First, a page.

New technique may help deploy neural networks on portable devices

Sunderarajan Padmanabhan | Updated on January 21, 2019 Published on January 21, 2019

A team of researchers at the Indian Institute of Technology, Hyderabad has developed a new technique that promises to help deploy high volume artificial neural networks (ANNs) on mobile phones and portable devices.

Artificial neural networks work the same way as human nervous systems and are based on interconnected processing elements working together to solve specific problems. But they need large amount of computations and huge storage space. Compressing these networks to adjust to available space on devices may compromise with the quality of output.

IIT Hyderabad researchers develop new technique to compress artificial neural networks for deployment in portable devices.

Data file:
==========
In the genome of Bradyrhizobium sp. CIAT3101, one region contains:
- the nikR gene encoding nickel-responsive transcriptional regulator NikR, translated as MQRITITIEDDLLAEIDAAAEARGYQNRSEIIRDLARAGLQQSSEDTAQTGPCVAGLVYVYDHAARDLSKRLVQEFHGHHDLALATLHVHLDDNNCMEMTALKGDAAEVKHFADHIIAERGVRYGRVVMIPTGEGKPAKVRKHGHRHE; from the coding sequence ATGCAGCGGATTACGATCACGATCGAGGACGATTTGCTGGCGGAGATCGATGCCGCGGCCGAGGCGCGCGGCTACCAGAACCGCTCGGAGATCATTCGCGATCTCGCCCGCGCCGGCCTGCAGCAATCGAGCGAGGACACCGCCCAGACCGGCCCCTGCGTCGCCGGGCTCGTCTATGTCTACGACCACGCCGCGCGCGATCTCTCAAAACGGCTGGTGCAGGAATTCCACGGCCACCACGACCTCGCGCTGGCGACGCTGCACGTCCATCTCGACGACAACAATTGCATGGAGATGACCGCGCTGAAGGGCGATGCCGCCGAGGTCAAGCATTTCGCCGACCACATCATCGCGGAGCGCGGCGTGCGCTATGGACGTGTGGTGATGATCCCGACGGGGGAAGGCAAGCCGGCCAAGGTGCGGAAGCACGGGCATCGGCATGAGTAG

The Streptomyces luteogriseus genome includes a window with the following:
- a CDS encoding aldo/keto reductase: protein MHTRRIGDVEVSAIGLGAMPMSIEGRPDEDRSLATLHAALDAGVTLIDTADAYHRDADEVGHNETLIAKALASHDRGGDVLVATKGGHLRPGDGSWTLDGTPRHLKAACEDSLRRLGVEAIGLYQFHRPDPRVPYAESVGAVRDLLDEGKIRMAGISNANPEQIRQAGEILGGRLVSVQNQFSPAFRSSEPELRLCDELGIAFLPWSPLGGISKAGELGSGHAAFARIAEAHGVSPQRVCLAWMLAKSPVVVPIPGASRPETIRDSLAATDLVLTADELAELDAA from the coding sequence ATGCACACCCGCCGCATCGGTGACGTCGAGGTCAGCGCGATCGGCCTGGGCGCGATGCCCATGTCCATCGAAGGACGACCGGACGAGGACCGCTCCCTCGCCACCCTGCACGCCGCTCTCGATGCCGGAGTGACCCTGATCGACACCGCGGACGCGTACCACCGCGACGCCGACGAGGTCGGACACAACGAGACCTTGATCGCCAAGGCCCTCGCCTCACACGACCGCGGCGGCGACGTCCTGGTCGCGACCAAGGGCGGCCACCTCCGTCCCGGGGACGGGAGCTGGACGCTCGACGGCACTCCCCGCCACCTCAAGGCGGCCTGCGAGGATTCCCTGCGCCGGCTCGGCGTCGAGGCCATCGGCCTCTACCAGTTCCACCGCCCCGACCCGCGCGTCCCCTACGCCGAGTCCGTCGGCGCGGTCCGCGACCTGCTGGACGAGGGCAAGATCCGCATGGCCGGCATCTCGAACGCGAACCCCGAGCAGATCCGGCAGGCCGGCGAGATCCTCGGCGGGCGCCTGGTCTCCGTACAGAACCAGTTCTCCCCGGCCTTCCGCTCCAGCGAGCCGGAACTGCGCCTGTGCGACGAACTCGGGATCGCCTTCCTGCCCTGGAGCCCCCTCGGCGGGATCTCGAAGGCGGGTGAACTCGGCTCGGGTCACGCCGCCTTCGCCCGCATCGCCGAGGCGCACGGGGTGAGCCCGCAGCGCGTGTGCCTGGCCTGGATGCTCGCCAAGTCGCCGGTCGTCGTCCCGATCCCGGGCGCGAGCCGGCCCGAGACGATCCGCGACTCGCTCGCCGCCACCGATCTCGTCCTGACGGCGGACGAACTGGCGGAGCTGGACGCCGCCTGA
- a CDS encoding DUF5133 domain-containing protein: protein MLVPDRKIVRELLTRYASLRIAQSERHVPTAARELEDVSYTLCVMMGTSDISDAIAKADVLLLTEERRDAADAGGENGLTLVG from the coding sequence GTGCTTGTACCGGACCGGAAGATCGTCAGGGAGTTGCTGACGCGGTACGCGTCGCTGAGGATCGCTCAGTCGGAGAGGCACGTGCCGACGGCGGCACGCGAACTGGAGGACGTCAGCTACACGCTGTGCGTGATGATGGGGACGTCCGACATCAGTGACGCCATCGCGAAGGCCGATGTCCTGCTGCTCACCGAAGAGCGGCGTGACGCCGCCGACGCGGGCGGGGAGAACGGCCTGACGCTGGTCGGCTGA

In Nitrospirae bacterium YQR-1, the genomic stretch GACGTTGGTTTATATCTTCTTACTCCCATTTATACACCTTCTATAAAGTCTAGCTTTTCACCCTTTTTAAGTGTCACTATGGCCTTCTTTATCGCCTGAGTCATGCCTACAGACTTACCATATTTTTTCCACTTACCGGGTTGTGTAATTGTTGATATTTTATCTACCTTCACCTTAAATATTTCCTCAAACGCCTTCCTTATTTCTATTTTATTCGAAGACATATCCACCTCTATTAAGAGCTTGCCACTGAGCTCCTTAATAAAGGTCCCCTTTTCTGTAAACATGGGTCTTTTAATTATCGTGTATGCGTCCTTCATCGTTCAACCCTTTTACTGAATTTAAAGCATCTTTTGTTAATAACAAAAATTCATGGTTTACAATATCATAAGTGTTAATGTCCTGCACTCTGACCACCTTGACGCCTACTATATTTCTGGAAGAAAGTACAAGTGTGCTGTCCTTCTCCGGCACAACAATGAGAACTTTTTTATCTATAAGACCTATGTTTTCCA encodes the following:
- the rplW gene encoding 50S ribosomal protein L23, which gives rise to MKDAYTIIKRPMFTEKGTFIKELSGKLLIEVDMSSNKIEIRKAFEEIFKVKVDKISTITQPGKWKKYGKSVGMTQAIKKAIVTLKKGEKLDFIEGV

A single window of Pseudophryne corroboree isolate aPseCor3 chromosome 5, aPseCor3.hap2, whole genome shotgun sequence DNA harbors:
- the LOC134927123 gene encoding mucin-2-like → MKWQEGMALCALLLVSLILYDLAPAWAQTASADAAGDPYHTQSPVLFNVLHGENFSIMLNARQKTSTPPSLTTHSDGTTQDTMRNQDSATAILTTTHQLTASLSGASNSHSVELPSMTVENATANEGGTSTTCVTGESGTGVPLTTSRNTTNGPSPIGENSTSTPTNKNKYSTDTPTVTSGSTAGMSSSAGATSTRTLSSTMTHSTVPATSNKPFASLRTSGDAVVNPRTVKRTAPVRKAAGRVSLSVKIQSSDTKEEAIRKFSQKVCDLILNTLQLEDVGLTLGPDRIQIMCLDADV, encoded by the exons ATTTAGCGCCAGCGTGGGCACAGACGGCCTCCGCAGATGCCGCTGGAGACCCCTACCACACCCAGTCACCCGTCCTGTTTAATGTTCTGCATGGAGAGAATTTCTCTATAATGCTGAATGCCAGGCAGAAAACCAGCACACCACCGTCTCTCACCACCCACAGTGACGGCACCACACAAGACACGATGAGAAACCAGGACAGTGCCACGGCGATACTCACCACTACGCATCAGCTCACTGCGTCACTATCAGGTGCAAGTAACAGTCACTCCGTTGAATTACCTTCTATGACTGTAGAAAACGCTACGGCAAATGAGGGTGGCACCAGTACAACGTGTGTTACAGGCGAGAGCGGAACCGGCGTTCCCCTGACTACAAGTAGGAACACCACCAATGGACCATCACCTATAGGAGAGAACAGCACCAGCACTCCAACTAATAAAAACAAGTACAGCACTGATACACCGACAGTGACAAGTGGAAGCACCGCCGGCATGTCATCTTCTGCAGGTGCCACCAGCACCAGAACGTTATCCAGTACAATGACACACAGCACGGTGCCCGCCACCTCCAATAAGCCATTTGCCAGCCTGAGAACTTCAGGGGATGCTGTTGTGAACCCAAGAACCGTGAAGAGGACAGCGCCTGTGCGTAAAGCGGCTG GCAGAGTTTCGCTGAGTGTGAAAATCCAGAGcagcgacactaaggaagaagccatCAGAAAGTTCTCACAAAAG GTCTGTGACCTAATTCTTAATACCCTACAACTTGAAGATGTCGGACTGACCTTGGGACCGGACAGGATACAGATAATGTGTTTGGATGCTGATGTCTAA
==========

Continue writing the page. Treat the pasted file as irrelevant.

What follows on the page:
The new technique may help overcome the problem. “Neural networks are based on numerical files and are stored in binary form in devices. Our technique helps by grouping binary files into fragments of certain fixed lengths. This has helped us generate repetitions of unique bit patterns of certain frequencies. We have achieved a compression of up to 64 per cent and a minimum single module decompression time of 0.33 seconds,” explained Amit Acharyya, member of the research team.

“The technique can be implemented in individual cores of multi-core mobile platforms. This has been achieved without stopping on-going process of other memory core modules. This obviated the need to place the entire decompressed file on a single on-chip memory. The technique can also be used to increase memory storage capacity for using intelligent algorithms in standalone as well as distributed environment”, he added.

This design has been patented and is currently being used by industries.

The research team included Chandrajit Pal, Sunil Pankaj, Wasim Akram of IIT, Hyderabad and Dwaipayan Biswas of IMEC, Belgium, besides Dr.Acharyya. The research finding wasrecently at the International Symposium on Circuits and Systems held at Florence, Italy. The work was partially funded by the Science and Engineering Research Board (SERB). 


(India Science Wire)


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Published on January 21, 2019
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